Delphinium staphisagria


Dal greco staphís agría, cioè, uva secca selvatica, che corrisponderebbe alla nostra stafisagria, Delphinium staphisagria, appartenente alla Ranunculacee. Si può presumere che venisse detta uva secca selvatica in quanto si usavano i semi essiccati che sono di colore nerastro come gli acini dell'uva nera.

Invece l'uva sì selvatica, ma che non è secca, cioè la agría staphylë, dovrebbe corrispondere a tutt'altra pianta, e precisamente alla Bryonia alba appartenente alla famiglia delle Cucurbitacee.

Delphinium staphisagria: pianta della famiglia Ranuncolacee diffusa nell'Europa meridionale. È un'erba annua ricoperta di peli ghiandolosi e vischiosi, con foglie alterne e fiori irregolari, violetti. I semi, che contengono diversi alcaloidi, vengono usati per la produzione di insetticidi.

L'uso che ne facevano gli antichi era contro i pidocchi, ma Galeno - come specifica Pierandrea Mattioli nel suo celebre Commentarii in libros sex Pedacii Dioscoridis Anazarbei De Materia Medica (Venetiis, apud Valgrisium, 1554) – usava la stafisagria contro la pituita. Mattioli si fa premura di proporre i rimedi contro gli effetti nocivi di questa pianta.


Delphinium is a genus of about 250 species of annual, biennial or perennial flowering plants in the buttercup family Ranunculaceae, native throughout the Northern Hemisphere and also on the high mountains of tropical Africa. The common name, shared with the closely related genus Consolida, is Larkspur.

The leaves are deeply lobed with 3-7 toothed, pointed lobes. The main flowering stem is erect, and varies greatly in size between the species, from 10 cm in some alpine species, up to 2 m tall in the larger meadowland species; it is topped by many flowers, varying between purple, blue, red, yellow or white. The flower has five petals which grow together to form a hollow flower with a spur at the end, which gives the plant its name. The seeds are small and shiny black. The plants flower from late spring to late summer, and are pollinated by butterflies and bumble bees. Despite the toxicity, Delphinium species are used as food plants by the larvae of some Lepidoptera species including Dot Moth and Small Angle Shades.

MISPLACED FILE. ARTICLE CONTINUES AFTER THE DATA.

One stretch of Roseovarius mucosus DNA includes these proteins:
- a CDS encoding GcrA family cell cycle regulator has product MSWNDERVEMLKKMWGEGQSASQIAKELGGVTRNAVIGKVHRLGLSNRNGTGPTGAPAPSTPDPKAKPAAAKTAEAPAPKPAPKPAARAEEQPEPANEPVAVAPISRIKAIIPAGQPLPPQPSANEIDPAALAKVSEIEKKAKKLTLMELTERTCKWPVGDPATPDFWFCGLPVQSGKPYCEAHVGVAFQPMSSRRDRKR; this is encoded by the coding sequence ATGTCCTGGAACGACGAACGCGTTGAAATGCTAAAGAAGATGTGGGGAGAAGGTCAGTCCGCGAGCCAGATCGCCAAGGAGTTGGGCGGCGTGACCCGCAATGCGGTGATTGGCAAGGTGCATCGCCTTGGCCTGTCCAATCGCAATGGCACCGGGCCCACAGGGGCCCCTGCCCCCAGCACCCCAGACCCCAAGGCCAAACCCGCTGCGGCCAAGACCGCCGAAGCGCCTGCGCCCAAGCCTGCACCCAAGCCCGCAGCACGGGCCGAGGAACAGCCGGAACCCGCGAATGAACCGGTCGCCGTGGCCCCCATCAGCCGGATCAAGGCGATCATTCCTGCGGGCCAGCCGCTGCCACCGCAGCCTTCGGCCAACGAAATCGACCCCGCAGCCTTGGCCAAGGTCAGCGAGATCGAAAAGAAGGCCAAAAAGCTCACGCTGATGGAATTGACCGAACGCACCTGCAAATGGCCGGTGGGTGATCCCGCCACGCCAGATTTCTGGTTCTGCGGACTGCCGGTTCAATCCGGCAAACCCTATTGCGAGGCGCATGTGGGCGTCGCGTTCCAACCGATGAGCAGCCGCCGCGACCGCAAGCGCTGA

Other names are, lark's heel (Shakespeare), lark's claw and knight's spur. The scientific name is taken from Dioscorides and describes the shape of the bud, which is thought to look like a (rather fat) dolphin.

The Forking Larkspur (Delphinium consolida) prefers chalky loams. It grows wild in cornfields, but has become very rare nowadays. The flowers are commonly purple, but a white variety exists as well.

Baker's larkspur (Delphinium bakeri) and Yellow larkspur (Delphinium luteum), both native to very restricted areas of California, are highly endangered species.

Cultivation and uses

Many species are cultivated as garden plants, with numerous cultivars having been selected for their denser, more prominent flowers. All parts of the plant contain an alkaloid delphinine and are very poisonous, causing vomiting when eaten, and death in larger amounts. In small amounts, extracts of the plant have been used in herbal medicine. Gerard's herbal reports that drinking the seed of larkspur was thought to help against the stings of scorpions, and that other poisonous animals could not move when covered by the herb, but does not believe it himself. Grieve's herbal reports that the seeds can be used against parasites, especially lice and their nits in the hair. A tincture is used against asthma and dropsy. The juice of the flowers, mixed with alum, gives a blue ink.

The plant was connected to Saint Odile and in popular medicine used against eye-diseases. It was one of the herbs used on the feast of St. John and as such warded against lightning. In Transylvania, it was used to keep witches from the stables, probably because of its blue color.